The Financial Times has been doing excellent reporting related to Chinese demographics problems.  Of particular interest is China’s aging population which has been brought about in large measure to its zero-growth population policies that have been in place since the 1970s.  The most important aspect of these policies is the “one-child policy” which mandates forced abortions and sterilizations.

In a front-page article in the FT’s weekend edition Simon Rabinovitch, a reporter in the paper’s Beijing bureau, presented population data obtained from the Chinese health ministry:

China’s one-child policy has been the subject of a heated debate about its economic consequences as the population ages. Forced abortions and sterilisations have also been criticised by human rights campaigners such as Chen Guangcheng, the blind legal activist who sought refuge at the US embassy in Beijing last year.

China first introduced measures to limit the size of the population in 1971, encouraging couples to have fewer children. The one-child rule, with exceptions for ethnic minorities and some rural families, was implemented at the end of the decade.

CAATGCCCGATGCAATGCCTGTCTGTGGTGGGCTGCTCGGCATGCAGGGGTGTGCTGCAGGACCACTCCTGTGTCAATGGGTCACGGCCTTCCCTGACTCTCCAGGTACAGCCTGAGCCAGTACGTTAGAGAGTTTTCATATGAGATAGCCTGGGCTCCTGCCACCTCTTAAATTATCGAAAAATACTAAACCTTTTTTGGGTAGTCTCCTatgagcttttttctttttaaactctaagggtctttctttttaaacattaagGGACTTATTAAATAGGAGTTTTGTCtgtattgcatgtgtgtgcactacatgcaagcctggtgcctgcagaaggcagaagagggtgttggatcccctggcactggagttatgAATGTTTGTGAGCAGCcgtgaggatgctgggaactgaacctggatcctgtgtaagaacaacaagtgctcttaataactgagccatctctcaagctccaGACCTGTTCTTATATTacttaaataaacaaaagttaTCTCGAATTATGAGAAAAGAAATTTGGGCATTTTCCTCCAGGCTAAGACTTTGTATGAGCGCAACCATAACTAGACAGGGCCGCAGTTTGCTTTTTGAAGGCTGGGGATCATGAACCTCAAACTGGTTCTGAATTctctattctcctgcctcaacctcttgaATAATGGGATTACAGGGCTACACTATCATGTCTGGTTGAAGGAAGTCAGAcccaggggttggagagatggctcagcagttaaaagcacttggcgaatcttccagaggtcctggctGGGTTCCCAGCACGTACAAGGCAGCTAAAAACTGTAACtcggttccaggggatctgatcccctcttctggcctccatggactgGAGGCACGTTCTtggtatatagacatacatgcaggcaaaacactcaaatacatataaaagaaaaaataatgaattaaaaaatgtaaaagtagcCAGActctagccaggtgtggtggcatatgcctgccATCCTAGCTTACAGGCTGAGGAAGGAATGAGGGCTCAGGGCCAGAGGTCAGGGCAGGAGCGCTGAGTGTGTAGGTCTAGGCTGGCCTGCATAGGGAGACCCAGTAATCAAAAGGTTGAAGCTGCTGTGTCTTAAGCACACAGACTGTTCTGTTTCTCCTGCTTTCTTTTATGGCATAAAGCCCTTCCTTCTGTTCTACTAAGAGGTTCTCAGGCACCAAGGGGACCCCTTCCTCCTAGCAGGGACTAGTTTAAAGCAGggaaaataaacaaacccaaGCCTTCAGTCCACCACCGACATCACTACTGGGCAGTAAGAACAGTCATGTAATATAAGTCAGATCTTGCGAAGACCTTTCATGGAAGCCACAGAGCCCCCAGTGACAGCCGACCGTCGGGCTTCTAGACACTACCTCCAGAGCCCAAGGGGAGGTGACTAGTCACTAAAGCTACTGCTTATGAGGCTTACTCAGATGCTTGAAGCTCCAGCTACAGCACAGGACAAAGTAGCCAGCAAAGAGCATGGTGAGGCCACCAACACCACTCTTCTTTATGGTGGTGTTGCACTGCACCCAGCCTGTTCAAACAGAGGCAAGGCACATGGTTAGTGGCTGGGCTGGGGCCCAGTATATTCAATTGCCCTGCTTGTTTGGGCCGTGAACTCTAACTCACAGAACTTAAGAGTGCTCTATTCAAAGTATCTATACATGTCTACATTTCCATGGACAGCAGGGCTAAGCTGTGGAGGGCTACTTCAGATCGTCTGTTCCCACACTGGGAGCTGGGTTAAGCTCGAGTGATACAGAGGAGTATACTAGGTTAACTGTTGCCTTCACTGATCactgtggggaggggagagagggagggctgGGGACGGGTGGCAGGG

Since 1971, doctors have performed 336m abortions and 196m sterilisations, the data reveal. They have also inserted 403m intrauterine devices, a normal birth control procedure in the west but one that local officials often force on women in China.  (my emphasis).

The magnitude of these figures is staggering.  By comparison, at present there are 315 million people living in the United States.  Rabinovitch does not really tell where the data came from within the Chinese government, but these are pretty specific numbers that make sense.  In short, we are talking about a maximum of 336 million Chinese who would be under the age of 42 – the peak working years.